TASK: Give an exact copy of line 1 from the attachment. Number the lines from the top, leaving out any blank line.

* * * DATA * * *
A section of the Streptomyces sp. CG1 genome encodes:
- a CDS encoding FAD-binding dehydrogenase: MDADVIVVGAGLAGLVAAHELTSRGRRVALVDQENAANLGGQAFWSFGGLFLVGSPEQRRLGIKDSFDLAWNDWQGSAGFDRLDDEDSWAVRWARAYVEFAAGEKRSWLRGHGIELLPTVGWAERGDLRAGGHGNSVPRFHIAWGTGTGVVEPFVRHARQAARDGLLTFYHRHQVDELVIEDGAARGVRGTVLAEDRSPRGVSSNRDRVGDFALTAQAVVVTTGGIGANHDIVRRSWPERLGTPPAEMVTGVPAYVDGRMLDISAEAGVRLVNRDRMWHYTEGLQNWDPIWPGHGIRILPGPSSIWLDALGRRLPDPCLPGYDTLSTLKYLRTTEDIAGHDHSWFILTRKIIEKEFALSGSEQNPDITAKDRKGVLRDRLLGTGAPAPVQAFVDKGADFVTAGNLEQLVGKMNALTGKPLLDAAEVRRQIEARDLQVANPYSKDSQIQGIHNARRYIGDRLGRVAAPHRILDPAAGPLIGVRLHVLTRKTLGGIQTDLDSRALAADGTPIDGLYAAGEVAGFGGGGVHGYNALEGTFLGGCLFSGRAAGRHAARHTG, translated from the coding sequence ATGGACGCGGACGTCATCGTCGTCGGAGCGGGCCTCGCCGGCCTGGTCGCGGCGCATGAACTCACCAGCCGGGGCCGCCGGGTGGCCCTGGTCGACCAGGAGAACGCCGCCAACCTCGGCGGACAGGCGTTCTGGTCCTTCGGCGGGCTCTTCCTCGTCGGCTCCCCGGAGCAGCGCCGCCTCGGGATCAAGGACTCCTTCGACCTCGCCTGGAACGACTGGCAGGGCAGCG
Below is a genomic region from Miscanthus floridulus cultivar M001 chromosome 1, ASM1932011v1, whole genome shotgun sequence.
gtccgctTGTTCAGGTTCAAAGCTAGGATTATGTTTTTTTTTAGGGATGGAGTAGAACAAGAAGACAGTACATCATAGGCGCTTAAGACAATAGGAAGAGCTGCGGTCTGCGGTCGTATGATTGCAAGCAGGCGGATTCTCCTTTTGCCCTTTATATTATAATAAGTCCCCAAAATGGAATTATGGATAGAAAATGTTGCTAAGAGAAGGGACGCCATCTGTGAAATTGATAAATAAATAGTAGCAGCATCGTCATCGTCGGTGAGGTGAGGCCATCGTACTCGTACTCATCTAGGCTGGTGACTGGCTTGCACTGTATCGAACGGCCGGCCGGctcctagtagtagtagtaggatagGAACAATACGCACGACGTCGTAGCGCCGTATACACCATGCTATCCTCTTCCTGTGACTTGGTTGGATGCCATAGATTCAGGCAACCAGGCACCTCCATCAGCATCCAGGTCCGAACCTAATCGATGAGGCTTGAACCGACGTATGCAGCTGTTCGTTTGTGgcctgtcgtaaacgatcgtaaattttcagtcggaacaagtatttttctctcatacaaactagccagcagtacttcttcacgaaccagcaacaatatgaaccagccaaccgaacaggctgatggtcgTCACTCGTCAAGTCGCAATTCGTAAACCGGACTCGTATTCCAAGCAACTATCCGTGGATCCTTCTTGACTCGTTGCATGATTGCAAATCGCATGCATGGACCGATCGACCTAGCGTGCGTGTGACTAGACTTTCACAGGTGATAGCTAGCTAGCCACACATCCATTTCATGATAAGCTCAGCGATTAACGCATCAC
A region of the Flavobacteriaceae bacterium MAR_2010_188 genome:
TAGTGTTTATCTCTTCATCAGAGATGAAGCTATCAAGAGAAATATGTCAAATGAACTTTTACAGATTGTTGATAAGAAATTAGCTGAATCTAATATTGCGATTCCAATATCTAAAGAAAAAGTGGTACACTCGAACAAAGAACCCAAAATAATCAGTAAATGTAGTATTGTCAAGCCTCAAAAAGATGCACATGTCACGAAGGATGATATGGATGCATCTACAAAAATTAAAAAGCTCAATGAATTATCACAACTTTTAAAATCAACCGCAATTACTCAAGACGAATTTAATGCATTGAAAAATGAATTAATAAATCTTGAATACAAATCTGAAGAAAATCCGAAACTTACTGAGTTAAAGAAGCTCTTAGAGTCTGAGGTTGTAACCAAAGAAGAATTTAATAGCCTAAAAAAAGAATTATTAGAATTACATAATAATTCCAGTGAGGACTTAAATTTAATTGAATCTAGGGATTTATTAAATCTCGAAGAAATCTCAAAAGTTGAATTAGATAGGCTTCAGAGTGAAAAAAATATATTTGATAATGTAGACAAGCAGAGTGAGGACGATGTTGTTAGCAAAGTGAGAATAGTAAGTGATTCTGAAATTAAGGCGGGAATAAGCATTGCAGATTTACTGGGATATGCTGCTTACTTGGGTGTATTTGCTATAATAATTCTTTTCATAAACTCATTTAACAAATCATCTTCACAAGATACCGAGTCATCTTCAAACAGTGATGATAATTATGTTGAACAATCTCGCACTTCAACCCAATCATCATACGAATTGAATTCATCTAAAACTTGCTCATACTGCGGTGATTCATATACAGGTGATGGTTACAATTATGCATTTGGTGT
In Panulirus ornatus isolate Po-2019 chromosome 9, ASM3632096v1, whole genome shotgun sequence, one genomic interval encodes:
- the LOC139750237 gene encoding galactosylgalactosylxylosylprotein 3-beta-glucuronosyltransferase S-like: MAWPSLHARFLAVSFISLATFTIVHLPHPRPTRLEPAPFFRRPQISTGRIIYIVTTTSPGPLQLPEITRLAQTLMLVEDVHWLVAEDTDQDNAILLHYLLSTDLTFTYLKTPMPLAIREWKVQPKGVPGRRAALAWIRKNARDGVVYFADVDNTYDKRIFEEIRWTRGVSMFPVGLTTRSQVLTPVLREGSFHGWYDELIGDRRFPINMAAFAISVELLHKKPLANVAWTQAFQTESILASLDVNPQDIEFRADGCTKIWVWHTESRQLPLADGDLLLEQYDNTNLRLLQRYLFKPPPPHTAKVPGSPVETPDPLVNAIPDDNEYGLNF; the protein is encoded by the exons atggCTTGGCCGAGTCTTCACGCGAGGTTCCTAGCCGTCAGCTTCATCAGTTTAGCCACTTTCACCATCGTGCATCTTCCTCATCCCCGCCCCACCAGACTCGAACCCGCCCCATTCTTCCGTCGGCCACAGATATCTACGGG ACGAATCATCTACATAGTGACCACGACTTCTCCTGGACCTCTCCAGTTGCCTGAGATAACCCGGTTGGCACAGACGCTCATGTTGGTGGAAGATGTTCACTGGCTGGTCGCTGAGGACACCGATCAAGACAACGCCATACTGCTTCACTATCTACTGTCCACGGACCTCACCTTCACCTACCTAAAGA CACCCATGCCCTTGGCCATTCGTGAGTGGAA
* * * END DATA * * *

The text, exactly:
A section of the Streptomyces sp. CG1 genome encodes: